Last time we covered Apollo 11 moon mission. Though Apollo 11 always got the limelight and attention, there were many lunar missions that followed it. The next in series was the Apollo 12 which was the second lunar landing mission, had several objectives for the crew to accomplish:
Most of us know about this mission already, so, in this article, we share some unknown facts. But before that, let’s just cover the mission in brief.
Specifications of Apollo 12 Mission
- Crew: Charles Conrad Jr., Alan L. Bean, Richard F. Gordon Jr.
- Launch: Nov. 14, 1969; 11:22 a.m. EST
- Landing: Nov. 24, 1969; 3:58 p.m. EST, Pacific Ocean
- Payload: Yankee Clipper (Command Module-108), Intrepid (Lunar Module-6)
Landing Site Selection
As with Apollo 11, engineering and safety considerations dominated the criteria for landing site selection for Apollo 12:
- Smoothness: Relatively few craters and boulders
- Approach: No large hills, high cliffs, or deep craters that could cause incorrect altitude signals to the lunar module landing radar
- Propellant Requirements: The least expenditure of spacecraft propellants
- Recycle: Effective launch preparation recycling if the Apollo Saturn V countdown is delayed
- Free Return: Within reach of the spacecraft launched on a free-return translunar trajectory
- Slope: Less than 2° slope in the approach path and landing site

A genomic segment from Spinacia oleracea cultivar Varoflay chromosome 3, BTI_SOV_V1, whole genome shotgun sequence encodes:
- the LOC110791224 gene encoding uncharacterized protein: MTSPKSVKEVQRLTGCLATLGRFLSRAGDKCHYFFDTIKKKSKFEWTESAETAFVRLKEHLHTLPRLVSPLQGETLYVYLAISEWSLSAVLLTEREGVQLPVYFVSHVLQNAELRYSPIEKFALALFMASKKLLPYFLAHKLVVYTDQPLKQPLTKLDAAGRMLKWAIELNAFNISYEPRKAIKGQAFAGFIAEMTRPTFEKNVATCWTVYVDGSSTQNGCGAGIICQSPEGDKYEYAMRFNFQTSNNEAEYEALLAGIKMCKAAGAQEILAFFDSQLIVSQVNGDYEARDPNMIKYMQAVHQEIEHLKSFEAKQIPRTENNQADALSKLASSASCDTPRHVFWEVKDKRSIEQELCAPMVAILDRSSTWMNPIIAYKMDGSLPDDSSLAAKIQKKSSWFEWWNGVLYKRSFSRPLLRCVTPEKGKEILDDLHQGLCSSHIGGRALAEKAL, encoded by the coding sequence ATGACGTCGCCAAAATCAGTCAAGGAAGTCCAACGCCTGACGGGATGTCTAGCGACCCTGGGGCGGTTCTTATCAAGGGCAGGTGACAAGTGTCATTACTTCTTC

Because Apollo 11 landed about 4 miles beyond its planned target, it was deemed important to demonstrate a precision landing capability on Apollo 12. This capability was vital to the success of later, more complex missions. Accordingly, a landing at the Surveyor 3 landing site was planned.
The Apollo 12 lunar module made a precision landing on the lunar surface on November 19, 1969, in Oceanus Procellarum at 3°11’51” south latitude and 23°23’8″ west longitude. The touchdown point was on the northwest rim of Surveyor Crater only 600 feet from the target point, the Surveyor III spacecraft, which landed on April 20, 1967. This precision landing was of great significance to the future exploration program because landing points in the rough terrain of great scientific interest could then be targeted.
The first EVA (Extravehicular Activity) began at 6:32 a.m. EST on November 19, 1969. A color television camera mounted on the Modularized Equipment Stowage Assembly on the Lunar Module descent stage provided live television coverage of the descent of both astronauts to the lunar surface.
The most unusual type of rock found at the Apollo 12 landing site is known as KREEP. This is an acronym for rocks that are rich in the elements potassium (denoted as K by chemists), rare earth elements (REE), and phosphorus (P). Only one sample of KREEP was returned by Apollo 12, but many additional samples were collected on Apollo 14 and Apollo 15. KREEP is believed to have formed early in the history of the Moon during the solidification of the Moon’s molten stage, known as the magma ocean.
Official Crew Insignia
The above image is the official crew insignia for Apollo 12. The clipper ship signifies that the crew is all Navy and symbolically relates the era of the clipper ship to the era of space flight. As the clipper ship brought foreign shores closer to the United States and marked the increased utilization of the seas by this nation, spacecraft have opened the way to the other planets and Apollo 12 marks the increased utilization of space based on knowledge gained in earlier missions. The portion of the moon shown is representative of the Ocean of Storms area in which Apollo 12 will land.